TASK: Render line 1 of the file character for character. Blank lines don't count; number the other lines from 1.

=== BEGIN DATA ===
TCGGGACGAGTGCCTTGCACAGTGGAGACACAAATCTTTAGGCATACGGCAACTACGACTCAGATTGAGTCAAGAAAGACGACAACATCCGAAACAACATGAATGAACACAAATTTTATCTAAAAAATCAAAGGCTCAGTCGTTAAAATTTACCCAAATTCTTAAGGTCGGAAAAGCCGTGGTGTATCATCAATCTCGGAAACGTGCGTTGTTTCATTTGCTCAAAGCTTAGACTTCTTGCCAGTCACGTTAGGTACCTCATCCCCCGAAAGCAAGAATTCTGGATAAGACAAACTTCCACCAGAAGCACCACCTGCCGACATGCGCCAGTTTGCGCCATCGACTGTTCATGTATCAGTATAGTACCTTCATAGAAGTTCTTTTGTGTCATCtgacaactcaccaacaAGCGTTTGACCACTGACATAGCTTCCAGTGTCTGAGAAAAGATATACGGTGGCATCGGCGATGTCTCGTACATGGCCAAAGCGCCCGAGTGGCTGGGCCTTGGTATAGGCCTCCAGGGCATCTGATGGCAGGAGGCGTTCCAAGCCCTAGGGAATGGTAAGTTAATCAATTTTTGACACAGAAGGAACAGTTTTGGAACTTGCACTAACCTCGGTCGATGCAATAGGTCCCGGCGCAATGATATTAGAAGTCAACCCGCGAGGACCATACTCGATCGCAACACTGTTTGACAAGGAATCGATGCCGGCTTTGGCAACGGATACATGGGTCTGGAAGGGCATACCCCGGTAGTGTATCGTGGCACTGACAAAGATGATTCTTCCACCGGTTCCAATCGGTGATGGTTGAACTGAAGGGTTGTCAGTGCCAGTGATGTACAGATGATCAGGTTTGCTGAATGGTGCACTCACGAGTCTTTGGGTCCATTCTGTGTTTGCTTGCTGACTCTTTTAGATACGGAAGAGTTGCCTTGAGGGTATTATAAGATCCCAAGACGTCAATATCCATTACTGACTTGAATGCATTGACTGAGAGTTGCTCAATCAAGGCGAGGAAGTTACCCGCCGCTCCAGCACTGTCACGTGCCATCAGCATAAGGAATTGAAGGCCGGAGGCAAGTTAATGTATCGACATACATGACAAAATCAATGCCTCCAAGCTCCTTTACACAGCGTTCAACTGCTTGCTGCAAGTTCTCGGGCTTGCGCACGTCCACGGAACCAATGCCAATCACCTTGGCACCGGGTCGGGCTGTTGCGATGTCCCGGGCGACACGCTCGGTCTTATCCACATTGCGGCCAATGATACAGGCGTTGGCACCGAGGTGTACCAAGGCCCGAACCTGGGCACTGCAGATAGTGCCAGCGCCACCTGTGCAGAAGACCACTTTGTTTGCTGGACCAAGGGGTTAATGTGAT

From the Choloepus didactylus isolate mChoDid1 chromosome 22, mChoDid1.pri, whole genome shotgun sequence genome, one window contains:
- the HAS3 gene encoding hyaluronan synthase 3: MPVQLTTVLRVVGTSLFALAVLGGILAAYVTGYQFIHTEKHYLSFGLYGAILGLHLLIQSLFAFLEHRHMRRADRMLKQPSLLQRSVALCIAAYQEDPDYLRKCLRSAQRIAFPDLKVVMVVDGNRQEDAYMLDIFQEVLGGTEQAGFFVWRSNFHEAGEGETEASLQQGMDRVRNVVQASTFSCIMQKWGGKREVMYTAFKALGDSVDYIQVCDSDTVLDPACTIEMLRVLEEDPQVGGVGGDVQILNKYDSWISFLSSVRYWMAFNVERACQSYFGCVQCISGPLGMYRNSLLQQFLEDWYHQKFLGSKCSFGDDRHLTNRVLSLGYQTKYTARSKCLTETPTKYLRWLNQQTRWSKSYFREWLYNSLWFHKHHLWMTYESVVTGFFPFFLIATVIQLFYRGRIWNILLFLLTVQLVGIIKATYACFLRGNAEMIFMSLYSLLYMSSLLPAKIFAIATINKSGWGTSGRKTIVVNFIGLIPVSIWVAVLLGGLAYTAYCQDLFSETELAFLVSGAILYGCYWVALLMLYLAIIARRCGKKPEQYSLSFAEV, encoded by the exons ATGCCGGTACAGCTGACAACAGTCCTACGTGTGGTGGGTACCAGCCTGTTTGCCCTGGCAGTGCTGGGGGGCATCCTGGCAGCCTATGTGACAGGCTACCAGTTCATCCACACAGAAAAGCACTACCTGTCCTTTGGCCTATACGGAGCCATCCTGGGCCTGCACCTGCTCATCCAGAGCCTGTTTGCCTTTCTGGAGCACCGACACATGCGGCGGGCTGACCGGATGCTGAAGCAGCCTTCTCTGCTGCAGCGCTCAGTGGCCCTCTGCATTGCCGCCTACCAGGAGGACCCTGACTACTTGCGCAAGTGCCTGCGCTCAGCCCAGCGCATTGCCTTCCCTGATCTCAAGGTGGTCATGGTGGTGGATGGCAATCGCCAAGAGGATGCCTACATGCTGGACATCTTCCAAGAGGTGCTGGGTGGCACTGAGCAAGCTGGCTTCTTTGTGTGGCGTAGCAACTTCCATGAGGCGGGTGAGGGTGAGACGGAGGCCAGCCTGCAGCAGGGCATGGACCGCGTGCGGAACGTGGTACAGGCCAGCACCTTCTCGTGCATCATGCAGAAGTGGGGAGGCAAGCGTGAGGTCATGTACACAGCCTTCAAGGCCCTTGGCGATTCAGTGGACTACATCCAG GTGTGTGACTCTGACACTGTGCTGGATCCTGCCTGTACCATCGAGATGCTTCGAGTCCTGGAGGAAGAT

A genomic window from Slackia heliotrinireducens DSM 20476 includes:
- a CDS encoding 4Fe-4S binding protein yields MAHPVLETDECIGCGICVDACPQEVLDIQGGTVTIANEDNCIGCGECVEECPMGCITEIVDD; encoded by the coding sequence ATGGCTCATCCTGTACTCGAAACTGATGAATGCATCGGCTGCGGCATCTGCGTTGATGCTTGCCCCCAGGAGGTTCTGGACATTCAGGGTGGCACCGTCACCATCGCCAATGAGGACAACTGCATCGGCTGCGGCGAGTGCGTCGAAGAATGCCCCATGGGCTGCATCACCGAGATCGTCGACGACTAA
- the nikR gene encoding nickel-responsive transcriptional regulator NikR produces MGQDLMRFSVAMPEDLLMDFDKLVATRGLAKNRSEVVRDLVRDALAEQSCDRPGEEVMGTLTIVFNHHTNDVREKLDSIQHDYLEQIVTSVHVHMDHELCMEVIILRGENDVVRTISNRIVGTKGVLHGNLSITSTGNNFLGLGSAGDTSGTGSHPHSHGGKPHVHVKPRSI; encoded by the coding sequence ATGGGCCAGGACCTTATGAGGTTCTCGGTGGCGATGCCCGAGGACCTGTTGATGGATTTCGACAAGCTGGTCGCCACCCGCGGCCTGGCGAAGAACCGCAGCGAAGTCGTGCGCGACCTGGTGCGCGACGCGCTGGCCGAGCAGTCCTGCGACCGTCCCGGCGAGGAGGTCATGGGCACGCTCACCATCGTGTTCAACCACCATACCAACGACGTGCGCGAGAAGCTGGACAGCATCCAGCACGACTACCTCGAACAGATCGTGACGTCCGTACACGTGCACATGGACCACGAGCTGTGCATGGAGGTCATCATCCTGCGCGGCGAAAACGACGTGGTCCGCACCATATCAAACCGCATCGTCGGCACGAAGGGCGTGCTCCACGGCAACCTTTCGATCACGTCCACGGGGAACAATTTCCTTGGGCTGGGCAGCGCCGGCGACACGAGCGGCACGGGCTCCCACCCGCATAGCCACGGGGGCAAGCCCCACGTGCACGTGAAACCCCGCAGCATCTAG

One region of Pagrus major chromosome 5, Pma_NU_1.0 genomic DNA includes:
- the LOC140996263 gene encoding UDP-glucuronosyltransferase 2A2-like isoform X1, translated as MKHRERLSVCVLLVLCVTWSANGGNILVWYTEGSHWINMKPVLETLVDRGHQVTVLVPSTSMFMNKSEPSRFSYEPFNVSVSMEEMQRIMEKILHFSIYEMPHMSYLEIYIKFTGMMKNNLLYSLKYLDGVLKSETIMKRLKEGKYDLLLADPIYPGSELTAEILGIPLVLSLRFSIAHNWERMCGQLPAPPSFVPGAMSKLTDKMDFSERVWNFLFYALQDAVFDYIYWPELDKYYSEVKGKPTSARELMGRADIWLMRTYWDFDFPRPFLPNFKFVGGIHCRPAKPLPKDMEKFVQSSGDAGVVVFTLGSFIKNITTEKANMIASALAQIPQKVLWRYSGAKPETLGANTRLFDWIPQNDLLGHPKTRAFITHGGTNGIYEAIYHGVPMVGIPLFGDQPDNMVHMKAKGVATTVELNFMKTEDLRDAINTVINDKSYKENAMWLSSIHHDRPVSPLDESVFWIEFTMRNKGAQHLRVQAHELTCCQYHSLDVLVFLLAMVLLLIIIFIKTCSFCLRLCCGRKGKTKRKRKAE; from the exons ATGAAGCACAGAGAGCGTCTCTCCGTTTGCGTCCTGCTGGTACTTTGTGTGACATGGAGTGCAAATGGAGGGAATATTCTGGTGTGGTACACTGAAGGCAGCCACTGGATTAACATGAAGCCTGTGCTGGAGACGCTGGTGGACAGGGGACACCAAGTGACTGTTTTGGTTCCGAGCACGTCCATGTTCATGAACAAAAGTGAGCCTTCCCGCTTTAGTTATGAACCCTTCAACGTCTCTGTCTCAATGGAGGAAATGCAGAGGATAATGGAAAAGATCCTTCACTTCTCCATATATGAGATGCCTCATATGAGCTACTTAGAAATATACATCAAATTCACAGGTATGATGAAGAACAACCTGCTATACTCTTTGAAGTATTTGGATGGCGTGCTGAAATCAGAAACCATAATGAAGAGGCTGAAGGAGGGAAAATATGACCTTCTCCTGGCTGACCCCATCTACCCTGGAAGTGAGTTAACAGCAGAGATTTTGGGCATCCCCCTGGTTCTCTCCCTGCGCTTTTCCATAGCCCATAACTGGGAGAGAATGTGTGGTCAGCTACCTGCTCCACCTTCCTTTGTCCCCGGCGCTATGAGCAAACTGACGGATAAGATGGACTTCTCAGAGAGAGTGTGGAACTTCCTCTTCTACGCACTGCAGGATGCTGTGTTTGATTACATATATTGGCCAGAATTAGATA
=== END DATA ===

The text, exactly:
TCGGGACGAGTGCCTTGCACAGTGGAGACACAAATCTTTAGGCATACGGCAACTACGACTCAGATTGAGTCAAGAAAGACGACAACATCCGAAACAACATGAATGAACACAAATTTTATCTAAAAAATCAAAGGCTCAGTCGTTAAAATTTACCCAAATTCTTAAGGTCGGAAAAGCCGTGGTGTATCATCAATCTCGGAAACGTGCGTTGTTTCATTTGCTCAAAGCTTAGACTTCTTGCCAGTCACGTTAGGTACCTCATCCCCCGAAAGCAAGAATTCTGGATAAGACAAACTTCCACCAGAAGCACCACCTGCCGACATGCGCCAGTTTGCGCCATCGACTGTTCATGTATCAGTATAGTACCTTCATAGAAGTTCTTTTGTGTCATCtgacaactcaccaacaAGCGTTTGACCACTGACATAGCTTCCAGTGTCTGAGAAAAGATATACGGTGGCATCGGCGATGTCTCGTACATGGCCAAAGCGCCCGAGTGGCTGGGCCTTGGTATAGGCCTCCAGGGCATCTGATGGCAGGAGGCGTTCCAAGCCCTAGGGAATGGTAAGTTAATCAATTTTTGACACAGAAGGAACAGTTTTGGAACTTGCACTAACCTCGGTCGATGCAATAGGTCCCGGCGCAATGATATTAGAAGTCAACCCGCGAGGACCATACTCGATCGCAACACTGTTTGACAAGGAATCGATGCCGGCTTTGGCAACGGATACATGGGTCTGGAAGGGCATACCCCGGTAGTGTATCGTGGCACTGACAAAGATGATTCTTCCACCGGTTCCAATCGGTGATGGTTGAACTGAAGGGTTGTCAGTGCCAGTGATGTACAGATGATCAGGTTTGCTGAATGGTGCACTCACGAGTCTTTGGGTCCATTCTGTGTTTGCTTGCTGACTCTTTTAGATACGGAAGAGTTGCCTTGAGGGTATTATAAGATCCCAAGACGTCAATATCCATTACTGACTTGAATGCATTGACTGAGAGTTGCTCAATCAAGGCGAGGAAGTTACCCGCCGCTCCAGCACTGTCACGTGCCATCAGCATAAGGAATTGAAGGCCGGAGGCAAGTTAATGTATCGACATACATGACAAAATCAATGCCTCCAAGCTCCTTTACACAGCGTTCAACTGCTTGCTGCAAGTTCTCGGGCTTGCGCACGTCCACGGAACCAATGCCAATCACCTTGGCACCGGGTCGGGCTGTTGCGATGTCCCGGGCGACACGCTCGGTCTTATCCACATTGCGGCCAATGATACAGGCGTTGGCACCGAGGTGTACCAAGGCCCGAACCTGGGCACTGCAGATAGTGCCAGCGCCACCTGTGCAGAAGACCACTTTGTTTGCTGGACCAAGGGGTTAATGTGAT